Medicare drug beneficiaries who fall into the “doughnut hole” coverage gap will get a $250 rebate. The bill eventually closes that gap which currently begins after $2,700 is spent on drugs. Coverage starts again after $6,154 is spent.
A tax credit becomes available for some small businesses to help provide coverage for workers.
A 10 percent tax on indoor tanning services that use ultraviolet lamps goes into effect on July 1.
WHAT HAPPENS IN 2011
Medicare provides 10 percent bonus payments to primary care physicians and general surgeons.
Medicare beneficiaries will be able to get a free annual wellness visit and personalized prevention plan service. New health plans will be required to cover preventive services with little or no cost to patients.
A new program under the Medicaid plan for the poor goes into effect in October that allows states to offer home and community based care for the disabled that might otherwise require institutional care.
Payments to insurers offering Medicare Advantage services are frozen at 2010 levels. These payments are to be gradually reduced to bring them more in line with traditional Medicare.
Employers are required to disclose the value of health benefits on employees’ W-2 tax forms.
An annual fee is imposed on pharmaceutical companies according to market share. The fee does not apply to companies with sales of $5 million or less.
WHAT HAPPENS IN 2012
Physician payment reforms are implemented in Medicare to enhance primary care services and encourage doctors to form “accountable care organizations” to improve quality and efficiency of care.
An incentive program is established in Medicare for acute care hospitals to improve quality outcomes.
The Centers for Medicare and Medicaid Services, which oversees the government programs, begin tracking hospital readmission rates and puts in place financial incentives to reduce preventable readmissions.
WHAT HAPPENS IN 2013
A national pilot program is established for Medicare on payment bundling to encourage doctors, hospitals and other care providers to better coordinate patient care.
The threshold for claiming medical expenses on itemized tax returns is raised to 10 percent from 7.5 percent of income. The threshold remains at 7.5 percent for the elderly through 2016.
The Medicare payroll tax is raised to 2.35 percent from 1.45 percent for individuals earning more than $200,000 and married couples with incomes over $250,000. The tax is imposed on some investment income for that income group.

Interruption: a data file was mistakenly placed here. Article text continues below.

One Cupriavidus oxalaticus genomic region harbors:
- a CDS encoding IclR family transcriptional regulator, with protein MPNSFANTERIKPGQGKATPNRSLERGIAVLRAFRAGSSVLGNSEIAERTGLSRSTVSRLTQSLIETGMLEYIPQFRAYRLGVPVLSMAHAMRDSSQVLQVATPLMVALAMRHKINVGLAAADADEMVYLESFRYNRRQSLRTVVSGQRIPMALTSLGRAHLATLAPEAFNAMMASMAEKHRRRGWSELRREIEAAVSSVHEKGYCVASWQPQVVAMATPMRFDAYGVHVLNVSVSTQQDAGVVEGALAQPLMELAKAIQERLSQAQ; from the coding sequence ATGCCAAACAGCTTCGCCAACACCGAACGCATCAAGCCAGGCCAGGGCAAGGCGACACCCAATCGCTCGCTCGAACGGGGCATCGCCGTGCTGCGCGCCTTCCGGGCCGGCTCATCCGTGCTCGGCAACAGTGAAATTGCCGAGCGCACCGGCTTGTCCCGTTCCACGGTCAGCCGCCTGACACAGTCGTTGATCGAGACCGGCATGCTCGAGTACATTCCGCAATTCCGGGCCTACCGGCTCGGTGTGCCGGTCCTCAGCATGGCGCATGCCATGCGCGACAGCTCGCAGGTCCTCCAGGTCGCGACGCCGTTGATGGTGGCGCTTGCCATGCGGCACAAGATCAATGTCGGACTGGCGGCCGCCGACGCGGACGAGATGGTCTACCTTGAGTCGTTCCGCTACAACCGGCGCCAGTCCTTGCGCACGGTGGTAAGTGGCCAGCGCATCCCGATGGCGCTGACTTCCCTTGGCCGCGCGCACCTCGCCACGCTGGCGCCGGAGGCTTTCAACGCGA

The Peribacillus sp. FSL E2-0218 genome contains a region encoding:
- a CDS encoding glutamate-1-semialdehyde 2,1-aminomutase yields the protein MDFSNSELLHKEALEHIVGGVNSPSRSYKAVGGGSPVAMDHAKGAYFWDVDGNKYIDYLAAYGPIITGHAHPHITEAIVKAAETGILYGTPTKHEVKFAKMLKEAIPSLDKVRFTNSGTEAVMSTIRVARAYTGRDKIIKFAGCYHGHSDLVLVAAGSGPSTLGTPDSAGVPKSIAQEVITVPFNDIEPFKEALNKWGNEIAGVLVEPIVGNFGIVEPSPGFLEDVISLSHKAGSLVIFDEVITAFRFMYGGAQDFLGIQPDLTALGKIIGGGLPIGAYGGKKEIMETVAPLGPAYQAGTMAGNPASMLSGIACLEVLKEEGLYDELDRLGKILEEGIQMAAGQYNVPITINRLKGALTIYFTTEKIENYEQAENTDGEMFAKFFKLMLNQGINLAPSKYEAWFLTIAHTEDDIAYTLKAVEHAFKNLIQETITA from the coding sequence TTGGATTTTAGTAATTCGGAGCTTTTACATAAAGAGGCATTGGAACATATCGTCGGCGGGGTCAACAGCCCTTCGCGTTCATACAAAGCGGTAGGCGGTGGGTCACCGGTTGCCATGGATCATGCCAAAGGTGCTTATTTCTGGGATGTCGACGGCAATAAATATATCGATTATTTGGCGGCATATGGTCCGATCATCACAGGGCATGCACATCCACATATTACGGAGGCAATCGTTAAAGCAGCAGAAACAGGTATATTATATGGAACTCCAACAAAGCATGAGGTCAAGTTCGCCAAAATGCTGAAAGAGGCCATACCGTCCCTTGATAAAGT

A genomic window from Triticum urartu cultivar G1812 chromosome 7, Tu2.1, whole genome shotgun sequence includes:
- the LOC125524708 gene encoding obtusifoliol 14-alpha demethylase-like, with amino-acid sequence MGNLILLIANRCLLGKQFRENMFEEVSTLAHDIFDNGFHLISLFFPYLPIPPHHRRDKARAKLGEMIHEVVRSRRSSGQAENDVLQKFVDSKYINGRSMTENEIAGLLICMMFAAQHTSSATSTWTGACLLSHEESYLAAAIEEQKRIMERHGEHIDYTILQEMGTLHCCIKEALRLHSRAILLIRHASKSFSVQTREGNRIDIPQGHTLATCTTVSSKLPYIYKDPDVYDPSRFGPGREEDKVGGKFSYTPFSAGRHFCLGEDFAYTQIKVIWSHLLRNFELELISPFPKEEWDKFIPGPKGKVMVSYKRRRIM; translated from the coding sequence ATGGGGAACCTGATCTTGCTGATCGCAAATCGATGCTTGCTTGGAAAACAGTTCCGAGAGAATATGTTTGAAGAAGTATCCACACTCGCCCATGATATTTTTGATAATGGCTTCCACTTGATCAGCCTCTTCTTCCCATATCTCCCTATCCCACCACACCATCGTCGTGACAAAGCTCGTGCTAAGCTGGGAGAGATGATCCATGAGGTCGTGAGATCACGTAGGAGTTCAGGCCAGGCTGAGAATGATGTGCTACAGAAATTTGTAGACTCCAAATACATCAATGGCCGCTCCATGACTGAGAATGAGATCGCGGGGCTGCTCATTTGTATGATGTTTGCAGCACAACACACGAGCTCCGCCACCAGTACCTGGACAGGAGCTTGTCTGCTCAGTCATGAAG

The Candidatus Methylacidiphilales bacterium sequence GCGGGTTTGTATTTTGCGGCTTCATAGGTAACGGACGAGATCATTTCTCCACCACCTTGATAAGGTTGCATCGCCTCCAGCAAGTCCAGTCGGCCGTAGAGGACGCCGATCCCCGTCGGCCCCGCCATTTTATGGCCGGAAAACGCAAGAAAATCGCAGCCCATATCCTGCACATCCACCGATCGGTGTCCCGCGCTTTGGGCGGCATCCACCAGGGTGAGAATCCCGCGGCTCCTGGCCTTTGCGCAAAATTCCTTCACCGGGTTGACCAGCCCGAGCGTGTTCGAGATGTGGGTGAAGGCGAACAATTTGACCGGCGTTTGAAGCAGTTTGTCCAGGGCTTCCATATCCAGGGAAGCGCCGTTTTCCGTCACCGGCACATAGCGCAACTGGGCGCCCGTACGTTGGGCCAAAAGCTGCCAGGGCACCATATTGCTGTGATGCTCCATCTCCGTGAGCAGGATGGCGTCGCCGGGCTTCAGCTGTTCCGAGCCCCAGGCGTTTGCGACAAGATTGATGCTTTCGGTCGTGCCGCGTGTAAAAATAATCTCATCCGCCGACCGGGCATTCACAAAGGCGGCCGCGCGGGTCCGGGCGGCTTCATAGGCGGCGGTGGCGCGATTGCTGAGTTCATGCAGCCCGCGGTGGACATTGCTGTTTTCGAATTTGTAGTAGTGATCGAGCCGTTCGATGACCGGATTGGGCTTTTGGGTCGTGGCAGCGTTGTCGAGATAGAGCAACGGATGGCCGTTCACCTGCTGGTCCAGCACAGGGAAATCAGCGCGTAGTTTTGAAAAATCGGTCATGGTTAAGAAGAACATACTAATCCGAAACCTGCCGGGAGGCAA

A 2.9 percent excise tax in imposed on the sale of medical devices. Anything generally purchased at the retail level by the public is excluded from the tax.
WHAT HAPPENS IN 2014
State health insurance exchanges for small businesses and individuals open.
Most people will be required to obtain health insurance coverage or pay a fine if they don’t. Healthcare tax credits become available to help people with incomes up to 400 percent of poverty purchase coverage on the exchange.
Health plans no longer can exclude people from coverage due to pre-existing conditions.
Employers with 50 or more workers who do not offer coverage face a fine of $2,000 for each employee if any worker receives subsidized insurance on the exchange. The first 30 employees aren’t counted for the fine.
Health insurance companies begin paying a fee based on their market share.
WHAT HAPPENS IN 2015
- Medicare creates a physician payment program aimed at rewarding quality of care rather than volume of services.
WHAT HAPPENS IN 2018
- An excise tax on high cost employer-provided plans is imposed. The first $27,500 of a family plan and $10,200 for individual coverage is exempt from the tax. Higher levels are set for plans covering retirees and people in high risk professions. (Reporting by Donna Smith; Editing by David Alexander and Eric Beech)
(thanks to this reuters article for the list)14 Comments »
By Dan Field, MD
- Tort reform. Cap every state as has been done in California and Texas.
- Medical justice panels. A jury by our peers. Medically trained arbitration panels to hear cases.
- Eliminate doctors’ malpractice costs for patients who demand free care. If the government insists that ED docs see every patient (through EMTALA), they are de facto government employees for those patients and should receive government indemnification.
- Limit advertising again. It was a bad move when they opened it up.
- Research, publicize and reward best practices. The worst hospital at Kaiser today has a better record of sepsis prevention than the best Kaiser hospital two years ago. Some have had ZERO sepsis in two years. Sepsis costs $40,000 to $100,000 per patient and frequently adds to the nation’s iatrogenic death load. Replicate this through the major diseases and some of the $500 billion of savings we need to achieve becomes realizable.